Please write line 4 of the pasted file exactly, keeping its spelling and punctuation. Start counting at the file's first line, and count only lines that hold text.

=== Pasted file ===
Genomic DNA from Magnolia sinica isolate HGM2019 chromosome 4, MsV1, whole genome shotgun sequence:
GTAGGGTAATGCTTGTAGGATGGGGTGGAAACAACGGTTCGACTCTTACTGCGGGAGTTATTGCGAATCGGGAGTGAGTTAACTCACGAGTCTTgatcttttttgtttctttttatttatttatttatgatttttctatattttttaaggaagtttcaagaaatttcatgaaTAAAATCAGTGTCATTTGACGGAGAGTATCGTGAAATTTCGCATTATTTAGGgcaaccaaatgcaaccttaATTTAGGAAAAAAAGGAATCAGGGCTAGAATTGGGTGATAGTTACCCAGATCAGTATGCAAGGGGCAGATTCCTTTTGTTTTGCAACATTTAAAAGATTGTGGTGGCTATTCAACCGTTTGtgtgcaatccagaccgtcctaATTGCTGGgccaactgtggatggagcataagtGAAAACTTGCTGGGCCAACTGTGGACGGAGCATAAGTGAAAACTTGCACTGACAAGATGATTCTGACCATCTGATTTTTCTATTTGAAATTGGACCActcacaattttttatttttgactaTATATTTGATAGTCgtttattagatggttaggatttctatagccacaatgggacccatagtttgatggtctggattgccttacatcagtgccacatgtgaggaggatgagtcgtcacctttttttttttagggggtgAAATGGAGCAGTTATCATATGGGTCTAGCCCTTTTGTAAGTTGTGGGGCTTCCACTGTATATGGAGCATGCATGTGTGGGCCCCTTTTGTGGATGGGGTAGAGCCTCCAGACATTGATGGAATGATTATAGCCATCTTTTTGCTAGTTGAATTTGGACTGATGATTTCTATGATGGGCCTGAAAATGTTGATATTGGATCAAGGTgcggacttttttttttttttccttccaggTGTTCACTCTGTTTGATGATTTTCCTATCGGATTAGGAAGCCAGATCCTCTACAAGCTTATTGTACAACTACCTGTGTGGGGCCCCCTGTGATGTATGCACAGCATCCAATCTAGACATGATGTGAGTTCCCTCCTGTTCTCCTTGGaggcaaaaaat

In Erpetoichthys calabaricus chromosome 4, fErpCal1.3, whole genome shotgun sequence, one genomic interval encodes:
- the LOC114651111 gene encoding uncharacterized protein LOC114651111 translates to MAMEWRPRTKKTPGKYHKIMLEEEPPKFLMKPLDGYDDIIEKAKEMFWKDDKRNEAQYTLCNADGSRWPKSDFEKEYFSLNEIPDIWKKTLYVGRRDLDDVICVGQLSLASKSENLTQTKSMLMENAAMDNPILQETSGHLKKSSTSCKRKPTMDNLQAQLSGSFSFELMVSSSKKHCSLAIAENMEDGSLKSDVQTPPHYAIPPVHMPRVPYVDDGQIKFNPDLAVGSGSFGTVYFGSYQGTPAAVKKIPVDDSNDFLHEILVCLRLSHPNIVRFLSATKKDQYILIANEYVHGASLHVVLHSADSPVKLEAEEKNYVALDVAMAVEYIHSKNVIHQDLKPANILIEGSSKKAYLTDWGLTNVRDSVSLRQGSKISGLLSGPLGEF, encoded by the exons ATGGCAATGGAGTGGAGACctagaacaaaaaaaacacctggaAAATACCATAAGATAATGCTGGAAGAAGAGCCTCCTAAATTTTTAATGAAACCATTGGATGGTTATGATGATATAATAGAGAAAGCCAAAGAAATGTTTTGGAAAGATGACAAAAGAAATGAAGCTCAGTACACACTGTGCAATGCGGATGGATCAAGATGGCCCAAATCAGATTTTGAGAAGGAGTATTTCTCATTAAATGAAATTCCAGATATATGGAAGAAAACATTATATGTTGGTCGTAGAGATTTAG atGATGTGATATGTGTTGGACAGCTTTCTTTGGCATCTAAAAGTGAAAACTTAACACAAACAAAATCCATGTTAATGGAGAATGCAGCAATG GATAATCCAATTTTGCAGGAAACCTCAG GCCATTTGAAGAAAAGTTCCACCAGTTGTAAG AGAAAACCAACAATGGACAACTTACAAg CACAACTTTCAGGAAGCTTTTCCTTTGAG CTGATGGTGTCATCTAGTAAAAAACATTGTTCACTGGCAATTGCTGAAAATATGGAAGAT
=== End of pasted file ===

- the LOC114651111 gene encoding uncharacterized protein LOC114651111 translates to MAMEWRPRTKKTPGKYHKIMLEEEPPKFLMKPLDGYDDIIEKAKEMFWKDDKRNEAQYTLCNADGSRWPKSDFEKEYFSLNEIPDIWKKTLYVGRRDLDDVICVGQLSLASKSENLTQTKSMLMENAAMDNPILQETSGHLKKSSTSCKRKPTMDNLQAQLSGSFSFELMVSSSKKHCSLAIAENMEDGSLKSDVQTPPHYAIPPVHMPRVPYVDDGQIKFNPDLAVGSGSFGTVYFGSYQGTPAAVKKIPVDDSNDFLHEILVCLRLSHPNIVRFLSATKKDQYILIANEYVHGASLHVVLHSADSPVKLEAEEKNYVALDVAMAVEYIHSKNVIHQDLKPANILIEGSSKKAYLTDWGLTNVRDSVSLRQGSKISGLLSGPLGEF, encoded by the exons ATGGCAATGGAGTGGAGACctagaacaaaaaaaacacctggaAAATACCATAAGATAATGCTGGAAGAAGAGCCTCCTAAATTTTTAATGAAACCATTGGATGGTTATGATGATATAATAGAGAAAGCCAAAGAAATGTTTTGGAAAGATGACAAAAGAAATGAAGCTCAGTACACACTGTGCAATGCGGATGGATCAAGATGGCCCAAATCAGATTTTGAGAAGGAGTATTTCTCATTAAATGAAATTCCAGATATATGGAAGAAAACATTATATGTTGGTCGTAGAGATTTAG atGATGTGATATGTGTTGGACAGCTTTCTTTGGCATCTAAAAGTGAAAACTTAACACAAACAAAATCCATGTTAATGGAGAATGCAGCAATG GATAATCCAATTTTGCAGGAAACCTCAG GCCATTTGAAGAAAAGTTCCACCAGTTGTAAG AGAAAACCAACAATGGACAACTTACAAg CACAACTTTCAGGAAGCTTTTCCTTTGAG CTGATGGTGTCATCTAGTAAAAAACATTGTTCACTGGCAATTGCTGAAAATATGGAAGAT